The same day some Sadducees came to him, saying there is no resurrection; and they asked him a question, saying, “Teacher, Moses said, ‘If a man dies childless, his brother shall marry the widow, and raise up children for his brother.’ Now there were seven brothers among us; the first married, and died childless, leaving the widow to his brother. The second did the same, so also the third, down to the seventh. Last of all, the woman herself died. In the resurrection, then, whose wife of the seven will she be? For all of them had married her.”
Jesus answered them, “You are wrong, because you know neither the scriptures nor the power of God. For in the resurrection they neither marry nor are given in marriage, but are like angels in heaven. And as for the resurrection of the dead, have you not read what was said to you by God, ‘I am the God of Abraham, the God of Isaac, and the God of Jacob’? He is God not of the dead, but of the living.” And when the crowd heard it, they were astounded at his teaching.
Always trying to trip Jesus up. If it wasn’t the Pharisees, then it was the other important group-within-a-group, the Sadducees. They were the ones interested in ‘the law,’ sometimes described as ‘teachers of the law’ in scripture. And they did not believe in a bodily resurrection. So they decided to hone in on that doctrinal issue and see if they couldn’t stump the teacher.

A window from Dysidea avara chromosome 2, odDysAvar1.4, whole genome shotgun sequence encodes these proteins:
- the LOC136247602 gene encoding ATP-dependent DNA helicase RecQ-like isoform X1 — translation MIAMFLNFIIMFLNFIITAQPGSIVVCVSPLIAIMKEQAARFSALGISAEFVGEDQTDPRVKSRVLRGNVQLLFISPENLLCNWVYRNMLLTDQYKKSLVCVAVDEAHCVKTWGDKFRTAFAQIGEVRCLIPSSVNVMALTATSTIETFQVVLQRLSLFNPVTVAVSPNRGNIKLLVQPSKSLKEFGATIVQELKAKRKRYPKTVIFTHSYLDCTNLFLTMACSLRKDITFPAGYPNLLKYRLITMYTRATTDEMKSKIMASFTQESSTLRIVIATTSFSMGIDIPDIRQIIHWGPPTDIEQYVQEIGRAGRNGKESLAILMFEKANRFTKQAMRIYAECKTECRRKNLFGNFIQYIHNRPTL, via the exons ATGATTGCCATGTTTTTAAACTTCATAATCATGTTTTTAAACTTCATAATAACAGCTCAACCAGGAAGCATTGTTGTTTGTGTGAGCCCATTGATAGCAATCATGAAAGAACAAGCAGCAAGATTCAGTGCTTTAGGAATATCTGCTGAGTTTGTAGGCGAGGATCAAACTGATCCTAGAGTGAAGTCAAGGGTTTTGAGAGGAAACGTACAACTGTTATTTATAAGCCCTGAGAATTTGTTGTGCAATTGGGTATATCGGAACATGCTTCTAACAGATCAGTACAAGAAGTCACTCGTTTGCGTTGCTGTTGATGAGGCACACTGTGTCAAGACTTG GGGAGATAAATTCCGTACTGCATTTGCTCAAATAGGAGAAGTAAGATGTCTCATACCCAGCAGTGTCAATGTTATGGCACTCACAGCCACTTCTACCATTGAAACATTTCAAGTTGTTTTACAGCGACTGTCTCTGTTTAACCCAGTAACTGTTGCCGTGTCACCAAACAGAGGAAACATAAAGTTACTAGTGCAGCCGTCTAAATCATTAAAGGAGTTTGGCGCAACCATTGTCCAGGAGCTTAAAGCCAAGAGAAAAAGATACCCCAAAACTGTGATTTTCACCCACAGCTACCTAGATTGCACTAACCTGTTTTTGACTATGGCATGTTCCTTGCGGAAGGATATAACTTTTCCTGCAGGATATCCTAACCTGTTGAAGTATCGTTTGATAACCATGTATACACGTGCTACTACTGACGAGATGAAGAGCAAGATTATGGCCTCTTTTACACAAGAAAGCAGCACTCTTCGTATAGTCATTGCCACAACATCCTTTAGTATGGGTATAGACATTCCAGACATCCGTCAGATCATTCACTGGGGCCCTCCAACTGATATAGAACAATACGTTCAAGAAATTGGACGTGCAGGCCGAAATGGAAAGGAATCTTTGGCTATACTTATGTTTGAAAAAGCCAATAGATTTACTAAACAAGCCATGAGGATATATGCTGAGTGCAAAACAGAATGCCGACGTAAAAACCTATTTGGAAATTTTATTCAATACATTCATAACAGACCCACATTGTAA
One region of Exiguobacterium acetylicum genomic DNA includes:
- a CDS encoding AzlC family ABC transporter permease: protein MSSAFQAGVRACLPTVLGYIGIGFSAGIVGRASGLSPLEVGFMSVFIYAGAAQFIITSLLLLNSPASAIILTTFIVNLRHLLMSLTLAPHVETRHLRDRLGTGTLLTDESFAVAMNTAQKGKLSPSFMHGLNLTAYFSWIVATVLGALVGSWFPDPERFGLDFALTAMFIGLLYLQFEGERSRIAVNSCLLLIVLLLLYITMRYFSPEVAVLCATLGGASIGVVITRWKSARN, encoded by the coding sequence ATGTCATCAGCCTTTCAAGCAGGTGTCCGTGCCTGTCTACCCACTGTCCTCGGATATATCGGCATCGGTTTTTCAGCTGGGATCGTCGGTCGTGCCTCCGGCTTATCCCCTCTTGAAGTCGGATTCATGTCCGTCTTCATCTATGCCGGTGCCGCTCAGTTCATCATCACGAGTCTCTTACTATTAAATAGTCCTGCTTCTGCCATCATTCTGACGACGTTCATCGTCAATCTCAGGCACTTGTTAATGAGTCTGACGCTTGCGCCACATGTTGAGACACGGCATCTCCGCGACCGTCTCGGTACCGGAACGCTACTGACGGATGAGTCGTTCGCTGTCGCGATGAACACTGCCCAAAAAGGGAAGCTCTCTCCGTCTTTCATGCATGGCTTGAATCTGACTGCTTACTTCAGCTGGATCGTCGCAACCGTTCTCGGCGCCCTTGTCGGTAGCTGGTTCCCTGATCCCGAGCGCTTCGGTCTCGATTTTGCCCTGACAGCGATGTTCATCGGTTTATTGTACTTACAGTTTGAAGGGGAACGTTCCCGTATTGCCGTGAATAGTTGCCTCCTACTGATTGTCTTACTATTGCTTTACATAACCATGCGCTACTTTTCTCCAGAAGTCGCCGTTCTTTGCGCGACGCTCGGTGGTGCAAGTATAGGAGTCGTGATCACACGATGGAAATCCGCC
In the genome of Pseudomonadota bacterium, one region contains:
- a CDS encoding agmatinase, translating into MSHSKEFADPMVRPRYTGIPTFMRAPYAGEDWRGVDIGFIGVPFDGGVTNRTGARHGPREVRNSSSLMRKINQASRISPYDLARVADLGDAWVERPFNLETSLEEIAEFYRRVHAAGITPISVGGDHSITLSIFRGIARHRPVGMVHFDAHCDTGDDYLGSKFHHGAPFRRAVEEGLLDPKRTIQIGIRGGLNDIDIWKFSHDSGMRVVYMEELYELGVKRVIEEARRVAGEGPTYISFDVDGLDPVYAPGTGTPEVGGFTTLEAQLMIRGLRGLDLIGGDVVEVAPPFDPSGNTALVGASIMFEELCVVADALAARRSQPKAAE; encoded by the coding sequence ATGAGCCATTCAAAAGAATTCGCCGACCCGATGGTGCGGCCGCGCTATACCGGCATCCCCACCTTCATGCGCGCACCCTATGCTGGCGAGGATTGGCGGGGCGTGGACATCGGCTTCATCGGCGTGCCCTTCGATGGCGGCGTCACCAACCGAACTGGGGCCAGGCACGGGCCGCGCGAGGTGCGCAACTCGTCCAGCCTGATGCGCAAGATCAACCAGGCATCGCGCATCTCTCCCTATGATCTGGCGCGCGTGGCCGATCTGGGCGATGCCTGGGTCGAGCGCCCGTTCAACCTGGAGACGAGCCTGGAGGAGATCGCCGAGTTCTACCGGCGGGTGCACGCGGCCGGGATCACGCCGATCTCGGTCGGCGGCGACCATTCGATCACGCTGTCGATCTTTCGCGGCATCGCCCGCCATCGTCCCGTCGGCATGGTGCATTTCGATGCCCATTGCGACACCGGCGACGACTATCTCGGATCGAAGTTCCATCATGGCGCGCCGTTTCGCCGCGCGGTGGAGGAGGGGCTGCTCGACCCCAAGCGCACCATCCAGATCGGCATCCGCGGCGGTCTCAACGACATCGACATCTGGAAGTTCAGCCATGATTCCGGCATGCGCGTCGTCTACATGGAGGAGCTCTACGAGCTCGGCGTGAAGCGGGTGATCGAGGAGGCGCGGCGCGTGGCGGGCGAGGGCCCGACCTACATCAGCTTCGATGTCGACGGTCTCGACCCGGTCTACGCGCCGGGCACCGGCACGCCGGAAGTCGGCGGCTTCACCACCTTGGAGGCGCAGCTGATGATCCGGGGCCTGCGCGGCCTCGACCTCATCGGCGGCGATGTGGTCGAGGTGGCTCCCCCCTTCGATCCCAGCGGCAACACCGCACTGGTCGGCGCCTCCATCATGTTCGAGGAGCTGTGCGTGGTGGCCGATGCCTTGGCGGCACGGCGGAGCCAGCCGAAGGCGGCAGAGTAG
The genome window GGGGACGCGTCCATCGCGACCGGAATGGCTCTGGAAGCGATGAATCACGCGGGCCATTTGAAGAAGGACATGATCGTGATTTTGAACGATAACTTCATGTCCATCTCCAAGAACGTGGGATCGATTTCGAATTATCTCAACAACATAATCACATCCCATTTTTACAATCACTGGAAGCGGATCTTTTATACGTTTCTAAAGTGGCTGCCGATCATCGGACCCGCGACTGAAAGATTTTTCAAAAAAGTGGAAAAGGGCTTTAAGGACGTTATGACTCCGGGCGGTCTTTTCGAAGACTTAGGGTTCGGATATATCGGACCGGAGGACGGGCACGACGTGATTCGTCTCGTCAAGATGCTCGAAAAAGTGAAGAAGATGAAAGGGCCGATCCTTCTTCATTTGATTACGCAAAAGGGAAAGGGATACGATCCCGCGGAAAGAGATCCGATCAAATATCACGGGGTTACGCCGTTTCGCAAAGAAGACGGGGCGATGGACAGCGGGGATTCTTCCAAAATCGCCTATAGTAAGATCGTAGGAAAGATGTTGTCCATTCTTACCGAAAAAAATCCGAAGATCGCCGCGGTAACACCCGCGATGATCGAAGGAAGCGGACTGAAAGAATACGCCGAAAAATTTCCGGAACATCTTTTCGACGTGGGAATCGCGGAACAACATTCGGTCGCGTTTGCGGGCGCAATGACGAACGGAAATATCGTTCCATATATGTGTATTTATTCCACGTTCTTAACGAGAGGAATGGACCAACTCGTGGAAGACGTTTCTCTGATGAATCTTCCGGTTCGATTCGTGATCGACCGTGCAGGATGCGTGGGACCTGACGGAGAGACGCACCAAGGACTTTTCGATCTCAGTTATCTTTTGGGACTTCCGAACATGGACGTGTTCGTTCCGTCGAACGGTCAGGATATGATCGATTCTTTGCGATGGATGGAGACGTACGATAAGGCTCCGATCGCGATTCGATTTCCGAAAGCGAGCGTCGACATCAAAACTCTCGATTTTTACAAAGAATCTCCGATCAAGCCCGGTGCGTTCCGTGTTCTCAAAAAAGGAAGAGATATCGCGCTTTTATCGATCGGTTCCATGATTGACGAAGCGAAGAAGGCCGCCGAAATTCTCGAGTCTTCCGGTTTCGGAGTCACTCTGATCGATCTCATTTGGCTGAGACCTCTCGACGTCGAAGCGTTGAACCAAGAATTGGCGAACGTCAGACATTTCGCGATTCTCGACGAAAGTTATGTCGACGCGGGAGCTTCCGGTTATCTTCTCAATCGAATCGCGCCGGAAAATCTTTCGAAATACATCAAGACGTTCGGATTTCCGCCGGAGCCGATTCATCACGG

No such luck. They took a fine point in the law – the levirate marriage succession, wherein a widowed woman became the wife (or the property?) of her former husband’s brother – and came up with the most complicated scenario they could devise, sure that they had finally found a way to make this popular teacher fumble and bumble his way to an answer.
As always, Jesus turns the tables. He didn’t just do it literally, you know. He did it all the time with these pesky questions, and today’s little vignette is a particularly interesting example of that technique. Not only does Jesus affirm his belief in a resurrection, but he fills in some blanks about that transformative new life that awaits us after death. Not sure if this means we’ll be asexual or just unsexual, but it’s surely different from this life, isn’t it? And then he pulls the rug right out from under them and asks, “Why do you keep talking about the resurrection of the dead?? We serve a God of the living!”
And that is just about the finest and simplest expositions of the doctrine of bodily resurrection I’ve ever read anywhere.
Thank you, Lord, for the promise of eternity. We don’t understand it — something we share with the Sadducees of the first century! But we trust that you DO understand it and that you’re speaking truth to these trouble-makers. Thank you for always telling the truth, even when we try our best to trip you up. Thank you for making it simple and for keeping the main thing, the main thing.